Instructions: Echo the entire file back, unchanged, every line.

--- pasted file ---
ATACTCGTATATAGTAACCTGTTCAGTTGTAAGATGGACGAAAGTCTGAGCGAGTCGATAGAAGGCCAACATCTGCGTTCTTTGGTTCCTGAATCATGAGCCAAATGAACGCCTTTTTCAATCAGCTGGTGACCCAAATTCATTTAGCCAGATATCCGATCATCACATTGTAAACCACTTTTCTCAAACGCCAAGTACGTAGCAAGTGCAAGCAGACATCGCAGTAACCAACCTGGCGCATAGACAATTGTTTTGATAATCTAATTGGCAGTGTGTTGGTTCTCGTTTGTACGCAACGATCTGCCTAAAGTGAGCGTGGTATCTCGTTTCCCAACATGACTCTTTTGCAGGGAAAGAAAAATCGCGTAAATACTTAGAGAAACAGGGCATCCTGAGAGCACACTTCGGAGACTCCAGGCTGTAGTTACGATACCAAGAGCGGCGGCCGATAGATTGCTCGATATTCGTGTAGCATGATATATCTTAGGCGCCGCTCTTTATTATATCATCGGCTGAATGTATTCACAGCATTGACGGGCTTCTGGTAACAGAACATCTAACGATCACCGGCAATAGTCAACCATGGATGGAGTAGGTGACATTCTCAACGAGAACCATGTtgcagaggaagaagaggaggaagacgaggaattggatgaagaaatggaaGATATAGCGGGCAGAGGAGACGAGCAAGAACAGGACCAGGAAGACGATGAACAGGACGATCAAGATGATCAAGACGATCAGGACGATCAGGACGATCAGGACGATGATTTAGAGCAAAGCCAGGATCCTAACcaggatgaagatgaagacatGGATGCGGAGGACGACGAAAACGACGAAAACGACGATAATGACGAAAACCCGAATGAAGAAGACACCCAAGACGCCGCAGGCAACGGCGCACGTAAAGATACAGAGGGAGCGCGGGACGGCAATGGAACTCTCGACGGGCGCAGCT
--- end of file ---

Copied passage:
ATACTCGTATATAGTAACCTGTTCAGTTGTAAGATGGACGAAAGTCTGAGCGAGTCGATAGAAGGCCAACATCTGCGTTCTTTGGTTCCTGAATCATGAGCCAAATGAACGCCTTTTTCAATCAGCTGGTGACCCAAATTCATTTAGCCAGATATCCGATCATCACATTGTAAACCACTTTTCTCAAACGCCAAGTACGTAGCAAGTGCAAGCAGACATCGCAGTAACCAACCTGGCGCATAGACAATTGTTTTGATAATCTAATTGGCAGTGTGTTGGTTCTCGTTTGTACGCAACGATCTGCCTAAAGTGAGCGTGGTATCTCGTTTCCCAACATGACTCTTTTGCAGGGAAAGAAAAATCGCGTAAATACTTAGAGAAACAGGGCATCCTGAGAGCACACTTCGGAGACTCCAGGCTGTAGTTACGATACCAAGAGCGGCGGCCGATAGATTGCTCGATATTCGTGTAGCATGATATATCTTAGGCGCCGCTCTTTATTATATCATCGGCTGAATGTATTCACAGCATTGACGGGCTTCTGGTAACAGAACATCTAACGATCACCGGCAATAGTCAACCATGGATGGAGTAGGTGACATTCTCAACGAGAACCATGTtgcagaggaagaagaggaggaagacgaggaattggatgaagaaatggaaGATATAGCGGGCAGAGGAGACGAGCAAGAACAGGACCAGGAAGACGATGAACAGGACGATCAAGATGATCAAGACGATCAGGACGATCAGGACGATCAGGACGATGATTTAGAGCAAAGCCAGGATCCTAACcaggatgaagatgaagacatGGATGCGGAGGACGACGAAAACGACGAAAACGACGATAATGACGAAAACCCGAATGAAGAAGACACCCAAGACGCCGCAGGCAACGGCGCACGTAAAGATACAGAGGGAGCGCGGGACGGCAATGGAACTCTCGACGGGCGCAGCT